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an eminent man of action and scholarship, to head our reform, some happier Sumner, some Horace Mann. We want one for every State in the United States. We want a village Gladstone for every town. None such : shall rest inglorious.

LECTURE XI.

THE TELEPHONE.

By PROF. E. A. DOLBEAR,

MASSACIIUSETTS.

In the old legend, the Goddess of War is said to have sprung full-armed from the brain of Jupiter, but it is only in mythology that one may look for an event without something of a history. No important invention has been the work of a single man, and the speaking telephone has a history which is much longer than it appears to have had, seeing that it is but a year or two old. It is my intention to trace briefly the various discoveries that have led up to this invention, giving them in their chronological order so far as possible. The instrument is exceedingly simple, there being but three essential parts to it, namely, a magnet, a coil of wire, and a small plate of tin or iron. In its action there are involved some of the laws of electricity, of magnetism, and of sound. Of the first of these, we are all familiar with the story of Franklin and his kite, of Galvani and the frogs' legs, and of Volta and Sir Humphrey Davy, who did such great things with a galvanic battery about the beginning of this century. In 1820 Oersted discovered that a magnetic needle was deflected by a current of electricity in a neighboring wire; and in 1825 Sturgeon learned how to make an electro-magnet. Henry, in 1829, increased the lifting power of the magnet a hundred-fold and more by insulating the wire, and used such battery and magnets in the first e!ectromagnetic telegraph. Morse merely improved the mechanism and invented an alphabet. Page made the first electric telephone; and in 1863 Reiss undertook to make a telephone to convey articulate speech. He did not succeed, but mainly for reasons which I will state by and by.

Let me speak a little of sound, as consisting of vibrations in the air or other sound-conductor. Hold a piece of paper rather tightly in front of the mouth, and speak or sing against it, and you will feel it vibrate; the same would be true if you take a piece of sheet-iron or wood, — the iron moves back and forwards, varying in rapidity with the pitch and in character with the kind of a sound. Suppose that a piece of iron be fixed to a membrane and this mounted in front of an electromagnet, and you should make the membrane to vibrate, it is evident that this movement would generate corresponding currents of electricity in the conductor; and if a suitable magnet was prepared to be affected by these vibrations of the current, vibrations like the first will be set up, and given out to the air. This was Prof. Bell's invention, as exhibited at Philadelphia, - a very unexpected invention, and rightly very highly spoken of.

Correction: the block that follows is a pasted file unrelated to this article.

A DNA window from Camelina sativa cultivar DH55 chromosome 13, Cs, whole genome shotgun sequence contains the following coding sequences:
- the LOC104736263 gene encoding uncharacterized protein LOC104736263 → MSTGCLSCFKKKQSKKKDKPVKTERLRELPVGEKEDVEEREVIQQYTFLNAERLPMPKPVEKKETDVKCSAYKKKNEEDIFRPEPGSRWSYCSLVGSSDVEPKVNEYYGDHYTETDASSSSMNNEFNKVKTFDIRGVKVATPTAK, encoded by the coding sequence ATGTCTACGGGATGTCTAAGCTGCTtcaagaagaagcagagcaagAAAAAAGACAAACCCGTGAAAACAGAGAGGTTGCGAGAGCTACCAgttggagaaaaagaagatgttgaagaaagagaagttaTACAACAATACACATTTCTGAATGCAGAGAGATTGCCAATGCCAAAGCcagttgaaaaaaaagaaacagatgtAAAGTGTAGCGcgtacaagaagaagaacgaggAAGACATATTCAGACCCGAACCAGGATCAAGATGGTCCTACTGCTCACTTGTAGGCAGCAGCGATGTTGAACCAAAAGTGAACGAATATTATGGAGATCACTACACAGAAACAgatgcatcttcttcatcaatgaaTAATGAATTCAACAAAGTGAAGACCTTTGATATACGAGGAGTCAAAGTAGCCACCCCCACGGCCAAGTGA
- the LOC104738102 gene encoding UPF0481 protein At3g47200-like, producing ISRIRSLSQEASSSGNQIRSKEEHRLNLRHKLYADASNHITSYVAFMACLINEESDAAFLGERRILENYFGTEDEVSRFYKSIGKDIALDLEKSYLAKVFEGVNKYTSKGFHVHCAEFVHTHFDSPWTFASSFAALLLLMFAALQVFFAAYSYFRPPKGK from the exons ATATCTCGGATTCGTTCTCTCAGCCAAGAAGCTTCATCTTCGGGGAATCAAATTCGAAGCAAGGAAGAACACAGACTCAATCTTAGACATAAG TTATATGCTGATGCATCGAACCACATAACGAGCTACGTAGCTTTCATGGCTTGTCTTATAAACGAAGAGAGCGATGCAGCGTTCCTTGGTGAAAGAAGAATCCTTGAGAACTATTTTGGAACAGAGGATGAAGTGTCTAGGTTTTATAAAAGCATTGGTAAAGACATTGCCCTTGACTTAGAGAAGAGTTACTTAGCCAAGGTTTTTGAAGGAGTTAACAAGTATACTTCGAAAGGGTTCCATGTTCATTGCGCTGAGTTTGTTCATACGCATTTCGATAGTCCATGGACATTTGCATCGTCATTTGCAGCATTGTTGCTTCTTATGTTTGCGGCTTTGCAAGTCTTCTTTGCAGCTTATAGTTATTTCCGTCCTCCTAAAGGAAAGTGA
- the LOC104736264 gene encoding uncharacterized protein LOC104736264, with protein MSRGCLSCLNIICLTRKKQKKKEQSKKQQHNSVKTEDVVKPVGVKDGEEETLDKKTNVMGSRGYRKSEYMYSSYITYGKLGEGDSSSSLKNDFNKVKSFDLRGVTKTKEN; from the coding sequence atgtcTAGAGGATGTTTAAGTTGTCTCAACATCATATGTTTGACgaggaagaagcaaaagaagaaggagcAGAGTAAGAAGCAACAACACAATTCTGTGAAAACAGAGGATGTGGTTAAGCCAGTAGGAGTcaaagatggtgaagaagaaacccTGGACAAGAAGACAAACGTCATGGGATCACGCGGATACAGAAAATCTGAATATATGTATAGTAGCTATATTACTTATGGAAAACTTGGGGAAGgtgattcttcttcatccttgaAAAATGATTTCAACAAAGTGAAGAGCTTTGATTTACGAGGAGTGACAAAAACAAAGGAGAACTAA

The next invention which belongs in the category is one of my own, and it consists, as before said, of three parts, and to understand its action we must go back to an experiment of Faraday's in 1832. Here is a magnet, a coil of wire, and a galvanometer; there the magnet is thrust into the coil, the needle moves showing that electricity has been developed ; the same thing happens if I permit a piece of iron to approach the magnet while the coil of wire is about the pole of the latter, - this is called magneto-electric induction. When the plate of the telephone vibrates, it acts upon the magnet and the coil in like manner, and the electricity affects the magnet of the other instrument to increase and decrease its attractive power, and so makes its plate to vibrate as the first plate did. It will be seen that this instrument is unlike all the others, in that it dispenses with the battery; and both instruments are alike. This instrument which is now in use so extensively is, I repeat, my invention, and was made at a time when I had no knowledge of the structure of Bell's device.

Comparing this telephone with that of Reiss, it is seen that the latter had nothing for his receiving-magnet to act upon, - no armature. Take a Reiss telephone, and let it be connected with a proper receiver, and it makes a very loud telephone ; indeed, I have such a one, which I will now exhibit.

We have lately heard very much of the microphone, - a new name given to an old invention of Edison's. I have a modification of this which I have been using for a good while, and which I wish to show to you, hoping that you can all hear what my assistant may say to you. There are many devices for doing this kind of work, but the public is already losing its interest in the telephone as a novelty. The phonograph has supplanted it, and directly we shall forget that, and, like the old Greeks, be looking for some new thing.

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